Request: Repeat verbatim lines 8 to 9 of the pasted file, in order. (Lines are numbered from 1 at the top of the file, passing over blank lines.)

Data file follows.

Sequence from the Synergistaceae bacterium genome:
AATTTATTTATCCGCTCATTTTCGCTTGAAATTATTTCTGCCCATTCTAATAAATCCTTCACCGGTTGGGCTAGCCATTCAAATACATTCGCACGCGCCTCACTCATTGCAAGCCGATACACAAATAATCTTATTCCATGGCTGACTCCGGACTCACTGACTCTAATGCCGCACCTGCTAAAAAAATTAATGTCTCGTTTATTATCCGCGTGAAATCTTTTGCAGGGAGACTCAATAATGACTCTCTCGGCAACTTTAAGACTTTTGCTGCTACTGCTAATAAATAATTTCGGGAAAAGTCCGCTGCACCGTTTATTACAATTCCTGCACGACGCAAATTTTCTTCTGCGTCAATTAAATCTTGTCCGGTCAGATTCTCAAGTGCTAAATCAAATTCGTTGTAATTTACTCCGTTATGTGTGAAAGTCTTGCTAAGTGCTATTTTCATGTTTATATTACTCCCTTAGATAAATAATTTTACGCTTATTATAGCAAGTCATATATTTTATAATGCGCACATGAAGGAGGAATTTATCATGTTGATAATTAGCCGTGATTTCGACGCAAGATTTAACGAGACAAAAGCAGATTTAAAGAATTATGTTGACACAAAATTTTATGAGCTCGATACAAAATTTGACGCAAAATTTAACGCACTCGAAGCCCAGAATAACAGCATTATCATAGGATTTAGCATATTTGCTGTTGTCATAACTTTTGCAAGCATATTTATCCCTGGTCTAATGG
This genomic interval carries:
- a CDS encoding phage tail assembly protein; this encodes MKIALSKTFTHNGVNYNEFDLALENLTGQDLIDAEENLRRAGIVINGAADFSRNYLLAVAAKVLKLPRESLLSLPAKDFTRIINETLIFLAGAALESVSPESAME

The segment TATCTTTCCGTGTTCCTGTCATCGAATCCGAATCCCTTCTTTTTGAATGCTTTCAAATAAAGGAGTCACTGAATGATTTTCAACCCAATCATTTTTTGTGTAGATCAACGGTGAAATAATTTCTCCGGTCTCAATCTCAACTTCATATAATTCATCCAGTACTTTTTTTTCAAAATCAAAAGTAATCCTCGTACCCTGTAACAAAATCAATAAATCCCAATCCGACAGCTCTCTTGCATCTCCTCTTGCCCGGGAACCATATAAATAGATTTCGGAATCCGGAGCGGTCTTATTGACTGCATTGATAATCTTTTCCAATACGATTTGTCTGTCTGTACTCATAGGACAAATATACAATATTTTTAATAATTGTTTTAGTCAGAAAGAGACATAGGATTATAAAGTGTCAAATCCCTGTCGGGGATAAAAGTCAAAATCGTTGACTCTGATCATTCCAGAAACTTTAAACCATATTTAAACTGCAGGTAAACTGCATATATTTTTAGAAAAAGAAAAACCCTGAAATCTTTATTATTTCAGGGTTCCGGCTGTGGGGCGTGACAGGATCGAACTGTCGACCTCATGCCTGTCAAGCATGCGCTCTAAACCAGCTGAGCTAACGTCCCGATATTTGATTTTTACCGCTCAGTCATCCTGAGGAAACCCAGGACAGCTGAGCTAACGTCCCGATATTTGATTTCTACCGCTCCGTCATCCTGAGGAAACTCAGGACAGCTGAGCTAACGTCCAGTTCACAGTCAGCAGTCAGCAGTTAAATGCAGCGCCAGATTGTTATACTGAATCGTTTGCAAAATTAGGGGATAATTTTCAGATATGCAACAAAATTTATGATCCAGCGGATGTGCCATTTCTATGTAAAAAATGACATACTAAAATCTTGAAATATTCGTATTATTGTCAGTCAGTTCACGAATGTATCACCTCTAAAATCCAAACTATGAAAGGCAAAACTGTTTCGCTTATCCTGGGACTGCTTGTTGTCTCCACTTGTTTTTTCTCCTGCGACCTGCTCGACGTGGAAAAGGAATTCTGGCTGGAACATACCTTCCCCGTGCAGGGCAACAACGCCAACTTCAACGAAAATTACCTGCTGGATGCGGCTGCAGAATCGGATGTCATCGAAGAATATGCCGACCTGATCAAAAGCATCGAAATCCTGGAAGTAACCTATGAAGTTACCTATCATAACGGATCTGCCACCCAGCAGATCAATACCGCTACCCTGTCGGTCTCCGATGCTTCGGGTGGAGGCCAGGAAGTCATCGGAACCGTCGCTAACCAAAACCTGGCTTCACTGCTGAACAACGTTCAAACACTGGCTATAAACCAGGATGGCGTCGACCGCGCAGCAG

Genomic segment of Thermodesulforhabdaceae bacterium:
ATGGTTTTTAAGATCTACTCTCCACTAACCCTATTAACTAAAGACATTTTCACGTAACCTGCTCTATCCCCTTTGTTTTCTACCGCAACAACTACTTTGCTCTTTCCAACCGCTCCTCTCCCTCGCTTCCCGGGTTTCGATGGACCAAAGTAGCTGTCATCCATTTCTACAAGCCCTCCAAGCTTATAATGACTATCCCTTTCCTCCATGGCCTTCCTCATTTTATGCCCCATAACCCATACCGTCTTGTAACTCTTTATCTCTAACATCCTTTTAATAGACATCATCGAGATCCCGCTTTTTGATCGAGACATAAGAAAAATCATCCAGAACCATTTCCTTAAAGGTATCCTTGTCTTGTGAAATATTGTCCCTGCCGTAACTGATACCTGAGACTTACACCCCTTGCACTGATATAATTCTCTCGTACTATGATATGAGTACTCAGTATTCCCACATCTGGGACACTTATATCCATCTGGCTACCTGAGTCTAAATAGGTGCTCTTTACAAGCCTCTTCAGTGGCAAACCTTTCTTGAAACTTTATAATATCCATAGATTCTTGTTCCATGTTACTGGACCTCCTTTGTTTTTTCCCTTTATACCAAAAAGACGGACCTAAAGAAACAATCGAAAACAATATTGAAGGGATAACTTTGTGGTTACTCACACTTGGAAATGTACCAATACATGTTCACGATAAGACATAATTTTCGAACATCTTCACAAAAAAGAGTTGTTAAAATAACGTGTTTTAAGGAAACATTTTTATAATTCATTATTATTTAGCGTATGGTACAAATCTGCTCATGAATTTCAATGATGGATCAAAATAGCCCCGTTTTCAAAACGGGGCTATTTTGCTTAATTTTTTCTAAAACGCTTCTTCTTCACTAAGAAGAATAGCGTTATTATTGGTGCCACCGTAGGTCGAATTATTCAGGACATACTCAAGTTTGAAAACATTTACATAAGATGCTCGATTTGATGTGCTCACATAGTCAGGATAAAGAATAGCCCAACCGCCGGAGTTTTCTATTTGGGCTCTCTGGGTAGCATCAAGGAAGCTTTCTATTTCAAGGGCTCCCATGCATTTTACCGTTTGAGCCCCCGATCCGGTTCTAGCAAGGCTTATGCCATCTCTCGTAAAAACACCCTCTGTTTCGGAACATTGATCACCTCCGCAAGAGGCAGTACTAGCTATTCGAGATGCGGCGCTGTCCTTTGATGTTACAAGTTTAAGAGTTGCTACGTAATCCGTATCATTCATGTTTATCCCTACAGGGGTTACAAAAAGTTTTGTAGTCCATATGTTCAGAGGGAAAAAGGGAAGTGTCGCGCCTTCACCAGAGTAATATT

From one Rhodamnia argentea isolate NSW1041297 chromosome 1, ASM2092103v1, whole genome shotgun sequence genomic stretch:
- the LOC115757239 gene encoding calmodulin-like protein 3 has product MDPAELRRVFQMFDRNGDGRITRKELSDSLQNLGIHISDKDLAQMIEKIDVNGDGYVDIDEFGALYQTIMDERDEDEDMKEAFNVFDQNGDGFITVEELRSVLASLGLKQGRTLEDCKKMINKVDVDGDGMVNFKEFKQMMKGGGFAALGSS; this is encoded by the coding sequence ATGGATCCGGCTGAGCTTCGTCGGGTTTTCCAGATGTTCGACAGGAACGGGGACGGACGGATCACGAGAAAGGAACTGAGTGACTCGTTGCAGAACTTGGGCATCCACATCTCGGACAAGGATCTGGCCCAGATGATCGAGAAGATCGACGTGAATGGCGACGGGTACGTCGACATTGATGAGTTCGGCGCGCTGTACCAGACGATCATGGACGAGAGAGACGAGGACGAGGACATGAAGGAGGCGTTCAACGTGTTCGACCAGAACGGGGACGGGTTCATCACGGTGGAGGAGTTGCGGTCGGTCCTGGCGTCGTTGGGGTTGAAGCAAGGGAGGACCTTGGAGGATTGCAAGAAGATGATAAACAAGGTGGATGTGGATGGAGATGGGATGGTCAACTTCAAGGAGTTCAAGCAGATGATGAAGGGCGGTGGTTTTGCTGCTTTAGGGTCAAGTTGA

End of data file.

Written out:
From one Rhodamnia argentea isolate NSW1041297 chromosome 1, ASM2092103v1, whole genome shotgun sequence genomic stretch:
- the LOC115757239 gene encoding calmodulin-like protein 3 has product MDPAELRRVFQMFDRNGDGRITRKELSDSLQNLGIHISDKDLAQMIEKIDVNGDGYVDIDEFGALYQTIMDERDEDEDMKEAFNVFDQNGDGFITVEELRSVLASLGLKQGRTLEDCKKMINKVDVDGDGMVNFKEFKQMMKGGGFAALGSS; this is encoded by the coding sequence ATGGATCCGGCTGAGCTTCGTCGGGTTTTCCAGATGTTCGACAGGAACGGGGACGGACGGATCACGAGAAAGGAACTGAGTGACTCGTTGCAGAACTTGGGCATCCACATCTCGGACAAGGATCTGGCCCAGATGATCGAGAAGATCGACGTGAATGGCGACGGGTACGTCGACATTGATGAGTTCGGCGCGCTGTACCAGACGATCATGGACGAGAGAGACGAGGACGAGGACATGAAGGAGGCGTTCAACGTGTTCGACCAGAACGGGGACGGGTTCATCACGGTGGAGGAGTTGCGGTCGGTCCTGGCGTCGTTGGGGTTGAAGCAAGGGAGGACCTTGGAGGATTGCAAGAAGATGATAAACAAGGTGGATGTGGATGGAGATGGGATGGTCAACTTCAAGGAGTTCAAGCAGATGATGAAGGGCGGTGGTTTTGCTGCTTTAGGGTCAAGTTGA